24 April 2019
| THE HEARTBEAT OF WOMEN'S SPORT

Have Your Say: Is it time women played five sets?

August 29, 2013
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The US Open begun this week and the best players in the world have congregated in North America for the hardcourt swing.

And with women’s tennis at its peak level in popularity, the time is right to play best of five set finals – with the WTA celebrating 40 years, what better way to showcase how far women’s tennis has come? 

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In fact, this may surprise the younger ones out there, but women have played best of five set finals in the past.

Between 1984 and 1998 the end of year Masters tournament in New York was a five set shootout. The first history making final to go the distance was in November 1990 when Monica Seles defeated Gabriela Sabatini in three hours 30 minutes. Five years later Steffi Graf defeated fellow German Anke Huber in a five set battle. Then Graf did it again in 1996, this time defeating Martina Hingis in five sets, taking the final set 6:0 against the then teenager.

1998 saw the last ever five set final when Martina Hingis defeated Lindsay Davenport in four sets. There didn’t seem to be any real explanation at the time why the format was jettisoned in 1999, the fans seemed to enjoy it, and so did the players. In her book From Fear to Victory Monica Seles said that playing five sets was the only chance each year “to play like a man”.

Since the tour’s humble beginnings in the early 1970s with sponsorship by Virginia Slims, it has grown worldwide with events taking place all year round from January to October. The tour revolves around the Grand Slams, with prestigious money spinning events held in the middle east in February, Indian Wells, Miami, Madrid, Rome in the spring; and then Canada and Cincinnati in the summer. After a swing in Asia in the autumn, the tour culminates with the end of year championships in Istanbul.

Tennis has also produced some of the biggest female stars of sport. Chris Evert and Martina Navratilova in the 1970s and 1980s, Steffi Graf, Sanchez Vicario, Monica Seles, Martina Hingis in the 1990s. And the 2000s saw women’s tennis move up another level in skill and athleticism with players like Venus and Serena Williams, Justine Henin, Kim Clijsters and Amelie Mauresmo.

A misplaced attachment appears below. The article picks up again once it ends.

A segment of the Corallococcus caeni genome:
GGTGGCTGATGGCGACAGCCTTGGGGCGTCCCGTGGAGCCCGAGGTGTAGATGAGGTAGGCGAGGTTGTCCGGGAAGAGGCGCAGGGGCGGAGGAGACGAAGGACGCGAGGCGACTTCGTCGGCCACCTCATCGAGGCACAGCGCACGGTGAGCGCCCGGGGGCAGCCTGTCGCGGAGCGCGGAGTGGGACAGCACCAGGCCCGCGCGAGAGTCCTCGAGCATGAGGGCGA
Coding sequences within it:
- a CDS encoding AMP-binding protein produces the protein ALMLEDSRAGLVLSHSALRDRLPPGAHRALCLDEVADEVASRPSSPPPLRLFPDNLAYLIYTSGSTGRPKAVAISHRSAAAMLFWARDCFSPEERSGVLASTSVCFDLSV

Popularity of the tour has grown with worldwide television coverage through channels such as Eurosport, giving WTA stars an international platform. Equal prize money is offered at all of the Grand Slam tournaments thanks to extensive campaigning from the likes of Venus Williams and former Chief Executive Larry Scott.

These are all reasons why the WTA should take the leap and play best of five set finals in major tournaments; in fact we have reached a level of maturity in the women’s game where it would be difficult to argue against it. With the agreement of the International Tennis Federation (ITF) who run the Grand Slam events, best of five sets would be a great showcase and would allow new ebbs and flows to a match, and create the possibility of seeing a player come from two sets down to win.

Women would improve the tactical side of their game, in particular holding serve for longer periods, players would have to raise the bar.

We could have best of five sets for the final round with the rest of the major tournaments played as best of three. A dynamic change as this could have detractors initially but people would get used to the idea after a couple of finals have taken place.

It would be great PR for tennis and would help to dampen down the argument that women don’t deserve equal pay. British Eurosport commentator Simon Reed told me he believes women’s tennis can benefit from such a new format, “I would make all Grand Slam matches best of three sets except for the final,” he said. “I think there is a strong argument that women too should play a best of five set final. It would make a fitting finale.”

Billie Jean King was a great visionary when she helped to found the WTA tour back in 1973.  Playing best of five set finals in major tournaments is the last natural progression for women’s tennis.

Laurie Burnette, Sportsister
The Women’s Sports Magazine

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